Empty Bowls is an international phenomenon that is virtually administrative and overhead free. All work is done by local volunteers, most of whom are potters. All of the money raised stays in the local community. Last year, more than $12,000 was given to the Spartanburg Soup Kitchen. This year’s recipient of the funds will be TOTAL Ministries of Spartanburg. Public bowl-making events will be held at both the Spartanburg Art Museum School, located in Chapman Cultural Center, 200 East Saint John St. (10am-noon and 1-3pm) and the West Main Artist Co-op, 578 West Main Street (6-8:30pm).

The dates are: Spartanburg Art Museum/Chapman Cultural Center, Saturdays, June 15, July 20, Aug. 17, Sept. 14; West Main Artists Co-op, Thursdays, June 20, July 18, and Aug. 15—all of which are ArtWalk dates. Sponsors of the 2013 Empty Bowls fundraising event include: Carolina Clay Artists, Spartanburg Art Museum, Chapman Cultural Center, the West Main Artists Co-op and Chris Williams, owner of local pottery supply house, Clay-King.com.

For more information about Hub City Empty Bowls Soup, call 864/621-2768.

Vista Studios in Columbia, SC, Host the Midlands Clay Arts Society’s 12th Annual Holiday Sale – Nov. 29 – Dec. 2, 2012

November 23, 2012

Vista Studios in Columbia, SC, will present the Midlands Clay Arts Society’s 12th Annual Holiday Sale, on view in Gallery 80808, from Nov. 29 through Dec. 2, 2012. An opening reception will be held on Nov. 29, from 5-8pm.

The Midlands Clay Arts Society’s 12th Annual Holiday Sale features one-of-a-kind, handmade gifts by South Carolina based ceramic artists. It is a much anticipated opportunity to view and purchase unique, original, works of art, from whimsical sculptures to classic functional pieces, decorative accessories, and everything in between.


Work by Tuula Widdifield

Participating artists for this year’s event are: Adele Thornhill, Alice Klaas, Anne Schultz, Barbara Mitchell, Becky Leonard, Betsy Kaemmerlen, Dawn Caldwell, Jeannie Lindler, Margaret Arial, Mary Lou Price, Mary Lou Wu, Pam Bailey, Patz & Mike Fowle, Renee Rouillier, Rick Shackleford, Rita Ruth Cockrell, Susan Kennedy, Susan Tondreau-Dwyer, Susanne Sievers, Suzy Shealy, Teresa Tipton, Terry Meek, Tim Graham, and Tuula Widdifield.


Work by Mike & Patz Fowle

The event takes place at Gallery 80808 at 808 Lady Street, Columbia SC 29201. The sale takes place over four days: Thursday, Nov. 29, noon-8pm; Friday, Nov. 30, noon-8pm; Saturday, Dec. 1, noon-4pm; and Sunday, December 2, noon-4pm. Admission is free; cash and checks only are accepted.

MCAS was organized in 1987 to foster fellowship, education and creativity among local potters and clay artists and to promote appreciation of all things made from clay.

If you would like more information about the sale, contact Adele Thornhill by e-mail at (adele@adelethornhill.com) or call 201/839-6386 or visit the MCAS Facebook page at (www.facebook.com/MidlandsClayArts).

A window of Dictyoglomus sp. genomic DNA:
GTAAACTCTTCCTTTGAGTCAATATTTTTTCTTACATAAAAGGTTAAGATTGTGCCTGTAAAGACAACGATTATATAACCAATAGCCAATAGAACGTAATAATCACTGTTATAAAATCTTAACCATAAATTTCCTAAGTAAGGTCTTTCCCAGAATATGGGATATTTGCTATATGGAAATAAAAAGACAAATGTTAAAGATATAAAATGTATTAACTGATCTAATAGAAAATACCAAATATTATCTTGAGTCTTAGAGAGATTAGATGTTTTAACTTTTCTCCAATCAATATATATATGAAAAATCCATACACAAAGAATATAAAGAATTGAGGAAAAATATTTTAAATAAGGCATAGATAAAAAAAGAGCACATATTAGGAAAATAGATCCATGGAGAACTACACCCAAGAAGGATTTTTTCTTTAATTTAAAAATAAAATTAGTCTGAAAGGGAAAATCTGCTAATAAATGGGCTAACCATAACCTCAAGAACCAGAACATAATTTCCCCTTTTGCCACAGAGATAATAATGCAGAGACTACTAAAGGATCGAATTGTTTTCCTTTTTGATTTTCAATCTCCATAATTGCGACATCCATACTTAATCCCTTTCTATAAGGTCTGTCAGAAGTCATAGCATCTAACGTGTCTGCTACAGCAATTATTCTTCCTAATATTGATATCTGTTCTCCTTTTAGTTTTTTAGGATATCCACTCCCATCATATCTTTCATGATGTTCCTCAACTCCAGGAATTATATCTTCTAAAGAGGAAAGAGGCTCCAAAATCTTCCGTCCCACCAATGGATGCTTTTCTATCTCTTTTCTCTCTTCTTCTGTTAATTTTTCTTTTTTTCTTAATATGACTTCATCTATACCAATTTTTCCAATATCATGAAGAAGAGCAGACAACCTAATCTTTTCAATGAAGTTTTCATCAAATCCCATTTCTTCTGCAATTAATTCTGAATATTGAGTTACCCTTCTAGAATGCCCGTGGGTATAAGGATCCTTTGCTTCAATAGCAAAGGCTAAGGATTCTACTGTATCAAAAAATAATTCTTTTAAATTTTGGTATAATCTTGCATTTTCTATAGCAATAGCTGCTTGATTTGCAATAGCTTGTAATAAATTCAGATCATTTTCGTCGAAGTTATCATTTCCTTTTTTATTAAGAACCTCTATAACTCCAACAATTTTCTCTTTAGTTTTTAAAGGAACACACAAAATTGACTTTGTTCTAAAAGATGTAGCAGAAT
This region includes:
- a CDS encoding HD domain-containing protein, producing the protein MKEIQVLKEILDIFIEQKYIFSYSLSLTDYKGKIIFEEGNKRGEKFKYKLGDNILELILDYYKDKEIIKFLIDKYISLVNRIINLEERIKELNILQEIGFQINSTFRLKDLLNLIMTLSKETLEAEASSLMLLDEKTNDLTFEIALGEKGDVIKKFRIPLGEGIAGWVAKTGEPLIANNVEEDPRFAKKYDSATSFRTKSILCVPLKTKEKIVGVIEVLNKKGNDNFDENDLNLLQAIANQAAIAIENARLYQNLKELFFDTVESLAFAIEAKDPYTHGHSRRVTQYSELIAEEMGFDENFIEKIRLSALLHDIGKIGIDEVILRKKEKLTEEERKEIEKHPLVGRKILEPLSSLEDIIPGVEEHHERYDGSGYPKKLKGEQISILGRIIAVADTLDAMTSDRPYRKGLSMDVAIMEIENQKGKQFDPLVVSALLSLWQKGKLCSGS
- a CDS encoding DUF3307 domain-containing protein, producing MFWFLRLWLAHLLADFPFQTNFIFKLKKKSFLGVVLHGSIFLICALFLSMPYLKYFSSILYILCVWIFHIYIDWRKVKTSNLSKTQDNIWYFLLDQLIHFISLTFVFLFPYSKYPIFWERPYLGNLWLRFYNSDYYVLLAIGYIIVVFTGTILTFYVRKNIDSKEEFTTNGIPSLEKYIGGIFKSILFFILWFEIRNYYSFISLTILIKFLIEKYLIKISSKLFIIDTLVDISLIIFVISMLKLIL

Rock Hill Pottery Center in Rock Hill, SC, Offers Annual Holiday Sale – Starting Nov. 23, 2012

November 8, 2012

The Rock Hill Pottery Center in Rock Hill, SC, is hosting our 5th Annual Holiday Sale from Nov. 23 – Dec. 3, 2012.  Everything from functional dinnerware to decorative vases will be available for sale, just in time for the holiday gift giving season. Selected items are 20% off.

Our pottery is handcrafted by skilled artists in our studios at the Gettys Art Center, 201 E. Main Street in Rock Hill.  Convenient parking is in the rear of building. Enter from the loading dock entrance.

Hours are 10am – 4pm.

For further info contact Bob Hasselle at 803/370-8109, or Christine White at 803/327-1294.

USC Lancaster in Lancaster, SC, Opens Native American Studies Center – Oct. 4, 2012

September 17, 2012

On Oct. 4, 2012, the USC Lancaster Native American Studies Program in downtown Lancaster, SC, will host a public open house to inaugurate the opening of its new center.

Faculty and staff of this 15,000 square foot facility in historic downtown Lancaster invite the public to tour the new Native American Studies Center at 119 South Main Street from 5-7pm. Guests will have the opportunity to tour the NAS Center’s gallery spaces, archives, classrooms, and archaeology, language, and audio-visual labs. Refreshments will be provided and performers and artists will be on hand to demonstrate Native American traditions.


Artwork in the background by Fran Gardner; large wedding jug on the right by Earl Robbins (Duke Energy Collection); and small wedding jug on the left, teaching piece by Monty Branham and Evelyn George (Duke Energy Collection).

Through a partnership between USCL and the City of Lancaster, the Native American Studies Center was established to promote regional Native American art, culture, and history. Home to the world’s largest collection of Catawba Indian pottery, the NAS Center will offer exhibits of regional Native American Art, classes and programs focused on Native American history, culture, archaeology, folklore, and language.

Following the Oct. 4 open house, the NAS Center will be open Tue.-Wed., 10am-5pm; Thur., 10am-7pm; Fri.-Sat., 10am-5pm; Sun., 1-5pm; and Mon. by appointment. Both the public open house and regular admission are free.

For further details, call 803/313-7172, e-mail to (criswese@mailbox.sc.edu), or visit (http://usclancaster.sc.edu/NAS/).